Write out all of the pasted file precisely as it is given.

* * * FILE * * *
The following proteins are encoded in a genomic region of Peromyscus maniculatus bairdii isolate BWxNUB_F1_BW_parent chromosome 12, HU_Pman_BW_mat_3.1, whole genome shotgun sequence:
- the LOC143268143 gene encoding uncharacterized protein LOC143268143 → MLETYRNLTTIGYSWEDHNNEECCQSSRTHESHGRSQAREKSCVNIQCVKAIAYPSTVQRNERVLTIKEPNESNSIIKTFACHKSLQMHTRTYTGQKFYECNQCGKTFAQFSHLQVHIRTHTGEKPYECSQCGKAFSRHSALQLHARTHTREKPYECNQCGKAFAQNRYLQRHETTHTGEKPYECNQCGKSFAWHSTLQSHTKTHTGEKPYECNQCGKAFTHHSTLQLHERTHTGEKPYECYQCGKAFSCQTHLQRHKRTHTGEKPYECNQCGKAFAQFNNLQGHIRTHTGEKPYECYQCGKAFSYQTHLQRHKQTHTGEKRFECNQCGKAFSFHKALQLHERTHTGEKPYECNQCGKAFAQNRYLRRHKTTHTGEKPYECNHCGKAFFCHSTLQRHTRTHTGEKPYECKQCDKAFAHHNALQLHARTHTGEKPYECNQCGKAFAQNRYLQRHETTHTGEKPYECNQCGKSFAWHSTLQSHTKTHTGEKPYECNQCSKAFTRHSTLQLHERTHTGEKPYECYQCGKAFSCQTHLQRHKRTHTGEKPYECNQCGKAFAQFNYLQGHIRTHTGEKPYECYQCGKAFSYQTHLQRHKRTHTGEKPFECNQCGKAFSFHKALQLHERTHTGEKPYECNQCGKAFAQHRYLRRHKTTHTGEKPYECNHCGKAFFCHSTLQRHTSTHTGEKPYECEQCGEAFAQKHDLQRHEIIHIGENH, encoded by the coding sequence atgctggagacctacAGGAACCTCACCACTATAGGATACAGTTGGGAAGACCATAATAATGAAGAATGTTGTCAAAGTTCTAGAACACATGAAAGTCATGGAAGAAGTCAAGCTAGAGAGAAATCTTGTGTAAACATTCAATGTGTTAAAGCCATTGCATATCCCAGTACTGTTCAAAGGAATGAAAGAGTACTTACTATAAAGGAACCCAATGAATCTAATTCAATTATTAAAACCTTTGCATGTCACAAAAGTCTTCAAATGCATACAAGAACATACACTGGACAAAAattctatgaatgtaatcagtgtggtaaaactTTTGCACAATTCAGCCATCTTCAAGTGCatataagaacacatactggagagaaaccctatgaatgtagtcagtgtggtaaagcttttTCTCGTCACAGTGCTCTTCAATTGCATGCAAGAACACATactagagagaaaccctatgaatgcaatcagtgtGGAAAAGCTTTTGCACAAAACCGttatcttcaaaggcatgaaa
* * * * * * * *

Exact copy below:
The following proteins are encoded in a genomic region of Peromyscus maniculatus bairdii isolate BWxNUB_F1_BW_parent chromosome 12, HU_Pman_BW_mat_3.1, whole genome shotgun sequence:
- the LOC143268143 gene encoding uncharacterized protein LOC143268143 → MLETYRNLTTIGYSWEDHNNEECCQSSRTHESHGRSQAREKSCVNIQCVKAIAYPSTVQRNERVLTIKEPNESNSIIKTFACHKSLQMHTRTYTGQKFYECNQCGKTFAQFSHLQVHIRTHTGEKPYECSQCGKAFSRHSALQLHARTHTREKPYECNQCGKAFAQNRYLQRHETTHTGEKPYECNQCGKSFAWHSTLQSHTKTHTGEKPYECNQCGKAFTHHSTLQLHERTHTGEKPYECYQCGKAFSCQTHLQRHKRTHTGEKPYECNQCGKAFAQFNNLQGHIRTHTGEKPYECYQCGKAFSYQTHLQRHKQTHTGEKRFECNQCGKAFSFHKALQLHERTHTGEKPYECNQCGKAFAQNRYLRRHKTTHTGEKPYECNHCGKAFFCHSTLQRHTRTHTGEKPYECKQCDKAFAHHNALQLHARTHTGEKPYECNQCGKAFAQNRYLQRHETTHTGEKPYECNQCGKSFAWHSTLQSHTKTHTGEKPYECNQCSKAFTRHSTLQLHERTHTGEKPYECYQCGKAFSCQTHLQRHKRTHTGEKPYECNQCGKAFAQFNYLQGHIRTHTGEKPYECYQCGKAFSYQTHLQRHKRTHTGEKPFECNQCGKAFSFHKALQLHERTHTGEKPYECNQCGKAFAQHRYLRRHKTTHTGEKPYECNHCGKAFFCHSTLQRHTSTHTGEKPYECEQCGEAFAQKHDLQRHEIIHIGENH, encoded by the coding sequence atgctggagacctacAGGAACCTCACCACTATAGGATACAGTTGGGAAGACCATAATAATGAAGAATGTTGTCAAAGTTCTAGAACACATGAAAGTCATGGAAGAAGTCAAGCTAGAGAGAAATCTTGTGTAAACATTCAATGTGTTAAAGCCATTGCATATCCCAGTACTGTTCAAAGGAATGAAAGAGTACTTACTATAAAGGAACCCAATGAATCTAATTCAATTATTAAAACCTTTGCATGTCACAAAAGTCTTCAAATGCATACAAGAACATACACTGGACAAAAattctatgaatgtaatcagtgtggtaaaactTTTGCACAATTCAGCCATCTTCAAGTGCatataagaacacatactggagagaaaccctatgaatgtagtcagtgtggtaaagcttttTCTCGTCACAGTGCTCTTCAATTGCATGCAAGAACACATactagagagaaaccctatgaatgcaatcagtgtGGAAAAGCTTTTGCACAAAACCGttatcttcaaaggcatgaaa